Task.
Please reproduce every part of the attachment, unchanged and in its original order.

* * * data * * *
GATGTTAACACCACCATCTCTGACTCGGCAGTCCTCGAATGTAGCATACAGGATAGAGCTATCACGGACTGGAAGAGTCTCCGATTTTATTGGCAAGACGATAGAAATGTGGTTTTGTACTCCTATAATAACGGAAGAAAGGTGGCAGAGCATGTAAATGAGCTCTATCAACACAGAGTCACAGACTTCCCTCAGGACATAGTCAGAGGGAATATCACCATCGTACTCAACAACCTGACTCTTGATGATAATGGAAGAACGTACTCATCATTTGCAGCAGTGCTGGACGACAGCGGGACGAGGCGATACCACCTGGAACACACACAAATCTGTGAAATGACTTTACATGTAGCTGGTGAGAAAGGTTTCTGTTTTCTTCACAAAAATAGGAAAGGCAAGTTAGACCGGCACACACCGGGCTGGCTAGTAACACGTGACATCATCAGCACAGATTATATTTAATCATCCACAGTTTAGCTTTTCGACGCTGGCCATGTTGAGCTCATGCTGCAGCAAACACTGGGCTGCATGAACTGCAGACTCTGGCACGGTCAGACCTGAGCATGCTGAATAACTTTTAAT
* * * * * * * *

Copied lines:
GATGTTAACACCACCATCTCTGACTCGGCAGTCCTCGAATGTAGCATACAGGATAGAGCTATCACGGACTGGAAGAGTCTCCGATTTTATTGGCAAGACGATAGAAATGTGGTTTTGTACTCCTATAATAACGGAAGAAAGGTGGCAGAGCATGTAAATGAGCTCTATCAACACAGAGTCACAGACTTCCCTCAGGACATAGTCAGAGGGAATATCACCATCGTACTCAACAACCTGACTCTTGATGATAATGGAAGAACGTACTCATCATTTGCAGCAGTGCTGGACGACAGCGGGACGAGGCGATACCACCTGGAACACACACAAATCTGTGAAATGACTTTACATGTAGCTGGTGAGAAAGGTTTCTGTTTTCTTCACAAAAATAGGAAAGGCAAGTTAGACCGGCACACACCGGGCTGGCTAGTAACACGTGACATCATCAGCACAGATTATATTTAATCATCCACAGTTTAGCTTTTCGACGCTGGCCATGTTGAGCTCATGCTGCAGCAAACACTGGGCTGCATGAACTGCAGACTCTGGCACGGTCAGACCTGAGCATGCTGAATAACTTTTAAT